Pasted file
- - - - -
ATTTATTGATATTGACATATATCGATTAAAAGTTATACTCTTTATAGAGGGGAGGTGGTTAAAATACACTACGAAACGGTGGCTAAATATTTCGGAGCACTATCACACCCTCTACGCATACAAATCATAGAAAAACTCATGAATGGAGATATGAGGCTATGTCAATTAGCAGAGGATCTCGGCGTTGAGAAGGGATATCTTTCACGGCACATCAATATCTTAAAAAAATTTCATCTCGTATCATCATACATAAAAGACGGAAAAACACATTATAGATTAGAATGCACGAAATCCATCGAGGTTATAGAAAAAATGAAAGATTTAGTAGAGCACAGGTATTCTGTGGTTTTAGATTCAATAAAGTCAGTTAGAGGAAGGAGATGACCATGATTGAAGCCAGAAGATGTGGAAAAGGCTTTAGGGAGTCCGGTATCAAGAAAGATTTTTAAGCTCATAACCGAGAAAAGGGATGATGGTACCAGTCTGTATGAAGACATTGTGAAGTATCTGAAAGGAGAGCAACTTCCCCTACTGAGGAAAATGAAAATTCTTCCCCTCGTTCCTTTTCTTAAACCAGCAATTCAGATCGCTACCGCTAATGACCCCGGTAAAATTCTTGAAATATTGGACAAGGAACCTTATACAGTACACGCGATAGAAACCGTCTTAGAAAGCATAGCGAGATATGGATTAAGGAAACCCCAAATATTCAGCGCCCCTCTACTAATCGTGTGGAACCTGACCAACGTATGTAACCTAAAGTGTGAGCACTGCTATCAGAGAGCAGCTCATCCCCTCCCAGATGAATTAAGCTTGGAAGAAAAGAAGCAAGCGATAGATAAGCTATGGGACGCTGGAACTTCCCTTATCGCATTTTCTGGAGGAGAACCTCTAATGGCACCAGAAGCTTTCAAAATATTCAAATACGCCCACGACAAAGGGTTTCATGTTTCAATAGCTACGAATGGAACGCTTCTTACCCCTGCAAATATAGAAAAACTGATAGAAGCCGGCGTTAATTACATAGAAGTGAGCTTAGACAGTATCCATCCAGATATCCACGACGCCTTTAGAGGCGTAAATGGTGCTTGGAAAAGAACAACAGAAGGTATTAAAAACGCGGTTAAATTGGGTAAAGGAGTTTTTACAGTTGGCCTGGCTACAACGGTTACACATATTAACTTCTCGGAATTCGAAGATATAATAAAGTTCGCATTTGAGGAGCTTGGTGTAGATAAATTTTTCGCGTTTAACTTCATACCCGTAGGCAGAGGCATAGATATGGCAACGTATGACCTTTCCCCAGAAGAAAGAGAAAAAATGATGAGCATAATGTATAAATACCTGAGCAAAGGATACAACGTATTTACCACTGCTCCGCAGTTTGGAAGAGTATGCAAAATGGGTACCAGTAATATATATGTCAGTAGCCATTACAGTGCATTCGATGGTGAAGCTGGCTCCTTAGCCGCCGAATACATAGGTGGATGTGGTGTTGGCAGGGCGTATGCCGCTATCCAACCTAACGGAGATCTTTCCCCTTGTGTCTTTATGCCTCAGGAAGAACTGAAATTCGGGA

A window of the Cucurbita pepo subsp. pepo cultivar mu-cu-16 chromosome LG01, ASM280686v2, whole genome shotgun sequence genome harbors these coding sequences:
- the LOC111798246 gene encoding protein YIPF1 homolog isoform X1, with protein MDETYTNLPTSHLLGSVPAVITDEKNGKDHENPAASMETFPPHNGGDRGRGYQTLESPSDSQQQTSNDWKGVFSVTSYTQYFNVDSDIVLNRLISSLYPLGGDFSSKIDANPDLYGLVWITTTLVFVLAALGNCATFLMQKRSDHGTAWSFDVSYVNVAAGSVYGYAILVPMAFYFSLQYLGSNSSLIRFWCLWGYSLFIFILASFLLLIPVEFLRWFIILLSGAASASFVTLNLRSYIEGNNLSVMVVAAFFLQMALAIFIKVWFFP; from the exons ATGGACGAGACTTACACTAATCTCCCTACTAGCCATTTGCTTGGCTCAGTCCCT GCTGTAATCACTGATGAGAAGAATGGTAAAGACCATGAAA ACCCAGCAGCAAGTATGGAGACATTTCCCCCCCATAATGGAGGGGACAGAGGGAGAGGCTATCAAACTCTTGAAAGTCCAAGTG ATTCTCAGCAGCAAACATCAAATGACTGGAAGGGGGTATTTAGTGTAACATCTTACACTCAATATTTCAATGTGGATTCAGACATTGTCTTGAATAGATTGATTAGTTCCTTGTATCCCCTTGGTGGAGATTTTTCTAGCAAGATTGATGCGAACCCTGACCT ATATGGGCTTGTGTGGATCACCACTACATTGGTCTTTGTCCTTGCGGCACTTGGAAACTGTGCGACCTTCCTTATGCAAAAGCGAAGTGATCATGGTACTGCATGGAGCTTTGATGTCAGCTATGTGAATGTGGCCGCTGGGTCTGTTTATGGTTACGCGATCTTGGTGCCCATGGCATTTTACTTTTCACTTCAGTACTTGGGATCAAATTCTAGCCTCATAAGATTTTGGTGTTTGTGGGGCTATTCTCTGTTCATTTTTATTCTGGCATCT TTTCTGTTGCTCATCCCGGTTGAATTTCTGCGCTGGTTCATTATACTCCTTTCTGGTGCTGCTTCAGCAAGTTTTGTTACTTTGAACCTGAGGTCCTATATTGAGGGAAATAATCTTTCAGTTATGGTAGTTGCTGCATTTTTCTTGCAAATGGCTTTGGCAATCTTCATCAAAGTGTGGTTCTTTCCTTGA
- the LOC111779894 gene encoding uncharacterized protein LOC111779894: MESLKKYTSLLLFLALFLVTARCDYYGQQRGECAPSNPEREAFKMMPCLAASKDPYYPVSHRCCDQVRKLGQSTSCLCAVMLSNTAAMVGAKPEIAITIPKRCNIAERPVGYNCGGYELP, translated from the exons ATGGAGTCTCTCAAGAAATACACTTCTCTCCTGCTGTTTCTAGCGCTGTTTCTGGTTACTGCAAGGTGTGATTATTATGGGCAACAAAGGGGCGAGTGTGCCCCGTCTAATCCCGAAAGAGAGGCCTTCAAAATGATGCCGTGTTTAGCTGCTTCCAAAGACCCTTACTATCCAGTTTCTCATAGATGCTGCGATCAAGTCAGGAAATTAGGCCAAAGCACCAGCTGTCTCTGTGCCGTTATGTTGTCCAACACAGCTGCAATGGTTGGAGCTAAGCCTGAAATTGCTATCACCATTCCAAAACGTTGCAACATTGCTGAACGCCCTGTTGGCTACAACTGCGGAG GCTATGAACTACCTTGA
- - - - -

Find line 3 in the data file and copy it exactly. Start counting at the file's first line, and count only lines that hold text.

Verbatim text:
- the LOC111798246 gene encoding protein YIPF1 homolog isoform X1, with protein MDETYTNLPTSHLLGSVPAVITDEKNGKDHENPAASMETFPPHNGGDRGRGYQTLESPSDSQQQTSNDWKGVFSVTSYTQYFNVDSDIVLNRLISSLYPLGGDFSSKIDANPDLYGLVWITTTLVFVLAALGNCATFLMQKRSDHGTAWSFDVSYVNVAAGSVYGYAILVPMAFYFSLQYLGSNSSLIRFWCLWGYSLFIFILASFLLLIPVEFLRWFIILLSGAASASFVTLNLRSYIEGNNLSVMVVAAFFLQMALAIFIKVWFFP; from the exons ATGGACGAGACTTACACTAATCTCCCTACTAGCCATTTGCTTGGCTCAGTCCCT GCTGTAATCACTGATGAGAAGAATGGTAAAGACCATGAAA ACCCAGCAGCAAGTATGGAGACATTTCCCCCCCATAATGGAGGGGACAGAGGGAGAGGCTATCAAACTCTTGAAAGTCCAAGTG ATTCTCAGCAGCAAACATCAAATGACTGGAAGGGGGTATTTAGTGTAACATCTTACACTCAATATTTCAATGTGGATTCAGACATTGTCTTGAATAGATTGATTAGTTCCTTGTATCCCCTTGGTGGAGATTTTTCTAGCAAGATTGATGCGAACCCTGACCT ATATGGGCTTGTGTGGATCACCACTACATTGGTCTTTGTCCTTGCGGCACTTGGAAACTGTGCGACCTTCCTTATGCAAAAGCGAAGTGATCATGGTACTGCATGGAGCTTTGATGTCAGCTATGTGAATGTGGCCGCTGGGTCTGTTTATGGTTACGCGATCTTGGTGCCCATGGCATTTTACTTTTCACTTCAGTACTTGGGATCAAATTCTAGCCTCATAAGATTTTGGTGTTTGTGGGGCTATTCTCTGTTCATTTTTATTCTGGCATCT TTTCTGTTGCTCATCCCGGTTGAATTTCTGCGCTGGTTCATTATACTCCTTTCTGGTGCTGCTTCAGCAAGTTTTGTTACTTTGAACCTGAGGTCCTATATTGAGGGAAATAATCTTTCAGTTATGGTAGTTGCTGCATTTTTCTTGCAAATGGCTTTGGCAATCTTCATCAAAGTGTGGTTCTTTCCTTGA